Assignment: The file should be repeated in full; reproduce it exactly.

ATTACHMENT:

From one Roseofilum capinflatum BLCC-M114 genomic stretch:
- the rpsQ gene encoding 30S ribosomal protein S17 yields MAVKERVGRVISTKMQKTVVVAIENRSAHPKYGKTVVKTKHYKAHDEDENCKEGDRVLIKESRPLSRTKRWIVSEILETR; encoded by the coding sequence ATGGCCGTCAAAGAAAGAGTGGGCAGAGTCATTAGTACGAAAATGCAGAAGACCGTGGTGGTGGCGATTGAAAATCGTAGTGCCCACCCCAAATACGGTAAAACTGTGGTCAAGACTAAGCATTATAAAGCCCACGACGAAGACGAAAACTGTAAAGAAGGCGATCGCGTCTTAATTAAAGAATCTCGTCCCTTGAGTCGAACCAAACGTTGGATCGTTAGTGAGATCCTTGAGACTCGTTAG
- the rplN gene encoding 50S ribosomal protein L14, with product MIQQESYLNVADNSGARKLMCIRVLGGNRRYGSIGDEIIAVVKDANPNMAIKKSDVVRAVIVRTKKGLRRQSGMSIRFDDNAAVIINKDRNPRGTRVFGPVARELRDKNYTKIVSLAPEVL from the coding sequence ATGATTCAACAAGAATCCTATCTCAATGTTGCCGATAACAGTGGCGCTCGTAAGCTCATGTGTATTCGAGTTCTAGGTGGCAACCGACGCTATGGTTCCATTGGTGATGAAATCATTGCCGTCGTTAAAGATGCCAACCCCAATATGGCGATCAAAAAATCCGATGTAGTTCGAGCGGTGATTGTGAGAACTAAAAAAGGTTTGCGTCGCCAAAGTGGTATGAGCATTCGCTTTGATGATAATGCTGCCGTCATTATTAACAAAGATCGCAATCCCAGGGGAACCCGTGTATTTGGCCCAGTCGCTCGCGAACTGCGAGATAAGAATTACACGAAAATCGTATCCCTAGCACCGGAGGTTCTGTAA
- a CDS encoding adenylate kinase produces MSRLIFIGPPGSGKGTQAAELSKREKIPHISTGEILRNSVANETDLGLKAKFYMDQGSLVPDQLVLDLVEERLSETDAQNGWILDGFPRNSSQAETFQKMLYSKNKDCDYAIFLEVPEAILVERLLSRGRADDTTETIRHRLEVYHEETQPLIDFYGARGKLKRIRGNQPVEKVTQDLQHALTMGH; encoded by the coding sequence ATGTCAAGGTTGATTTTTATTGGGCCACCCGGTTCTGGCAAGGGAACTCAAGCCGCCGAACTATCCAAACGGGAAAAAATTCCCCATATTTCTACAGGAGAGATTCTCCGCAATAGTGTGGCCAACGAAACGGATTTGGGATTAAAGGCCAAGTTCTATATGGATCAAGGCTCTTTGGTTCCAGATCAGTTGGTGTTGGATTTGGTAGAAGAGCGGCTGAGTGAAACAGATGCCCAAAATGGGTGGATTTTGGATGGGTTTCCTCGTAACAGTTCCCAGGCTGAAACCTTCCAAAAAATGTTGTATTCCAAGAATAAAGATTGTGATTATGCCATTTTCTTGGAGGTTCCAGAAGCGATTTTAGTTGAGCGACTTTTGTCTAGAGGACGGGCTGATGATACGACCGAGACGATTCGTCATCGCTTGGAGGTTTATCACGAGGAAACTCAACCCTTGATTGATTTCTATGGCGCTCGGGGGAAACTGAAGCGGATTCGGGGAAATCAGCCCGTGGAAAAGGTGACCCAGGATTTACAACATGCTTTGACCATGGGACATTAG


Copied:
From one Roseofilum capinflatum BLCC-M114 genomic stretch:
- the rpsQ gene encoding 30S ribosomal protein S17 yields MAVKERVGRVISTKMQKTVVVAIENRSAHPKYGKTVVKTKHYKAHDEDENCKEGDRVLIKESRPLSRTKRWIVSEILETR; encoded by the coding sequence ATGGCCGTCAAAGAAAGAGTGGGCAGAGTCATTAGTACGAAAATGCAGAAGACCGTGGTGGTGGCGATTGAAAATCGTAGTGCCCACCCCAAATACGGTAAAACTGTGGTCAAGACTAAGCATTATAAAGCCCACGACGAAGACGAAAACTGTAAAGAAGGCGATCGCGTCTTAATTAAAGAATCTCGTCCCTTGAGTCGAACCAAACGTTGGATCGTTAGTGAGATCCTTGAGACTCGTTAG
- the rplN gene encoding 50S ribosomal protein L14, with product MIQQESYLNVADNSGARKLMCIRVLGGNRRYGSIGDEIIAVVKDANPNMAIKKSDVVRAVIVRTKKGLRRQSGMSIRFDDNAAVIINKDRNPRGTRVFGPVARELRDKNYTKIVSLAPEVL from the coding sequence ATGATTCAACAAGAATCCTATCTCAATGTTGCCGATAACAGTGGCGCTCGTAAGCTCATGTGTATTCGAGTTCTAGGTGGCAACCGACGCTATGGTTCCATTGGTGATGAAATCATTGCCGTCGTTAAAGATGCCAACCCCAATATGGCGATCAAAAAATCCGATGTAGTTCGAGCGGTGATTGTGAGAACTAAAAAAGGTTTGCGTCGCCAAAGTGGTATGAGCATTCGCTTTGATGATAATGCTGCCGTCATTATTAACAAAGATCGCAATCCCAGGGGAACCCGTGTATTTGGCCCAGTCGCTCGCGAACTGCGAGATAAGAATTACACGAAAATCGTATCCCTAGCACCGGAGGTTCTGTAA
- a CDS encoding adenylate kinase produces MSRLIFIGPPGSGKGTQAAELSKREKIPHISTGEILRNSVANETDLGLKAKFYMDQGSLVPDQLVLDLVEERLSETDAQNGWILDGFPRNSSQAETFQKMLYSKNKDCDYAIFLEVPEAILVERLLSRGRADDTTETIRHRLEVYHEETQPLIDFYGARGKLKRIRGNQPVEKVTQDLQHALTMGH; encoded by the coding sequence ATGTCAAGGTTGATTTTTATTGGGCCACCCGGTTCTGGCAAGGGAACTCAAGCCGCCGAACTATCCAAACGGGAAAAAATTCCCCATATTTCTACAGGAGAGATTCTCCGCAATAGTGTGGCCAACGAAACGGATTTGGGATTAAAGGCCAAGTTCTATATGGATCAAGGCTCTTTGGTTCCAGATCAGTTGGTGTTGGATTTGGTAGAAGAGCGGCTGAGTGAAACAGATGCCCAAAATGGGTGGATTTTGGATGGGTTTCCTCGTAACAGTTCCCAGGCTGAAACCTTCCAAAAAATGTTGTATTCCAAGAATAAAGATTGTGATTATGCCATTTTCTTGGAGGTTCCAGAAGCGATTTTAGTTGAGCGACTTTTGTCTAGAGGACGGGCTGATGATACGACCGAGACGATTCGTCATCGCTTGGAGGTTTATCACGAGGAAACTCAACCCTTGATTGATTTCTATGGCGCTCGGGGGAAACTGAAGCGGATTCGGGGAAATCAGCCCGTGGAAAAGGTGACCCAGGATTTACAACATGCTTTGACCATGGGACATTAG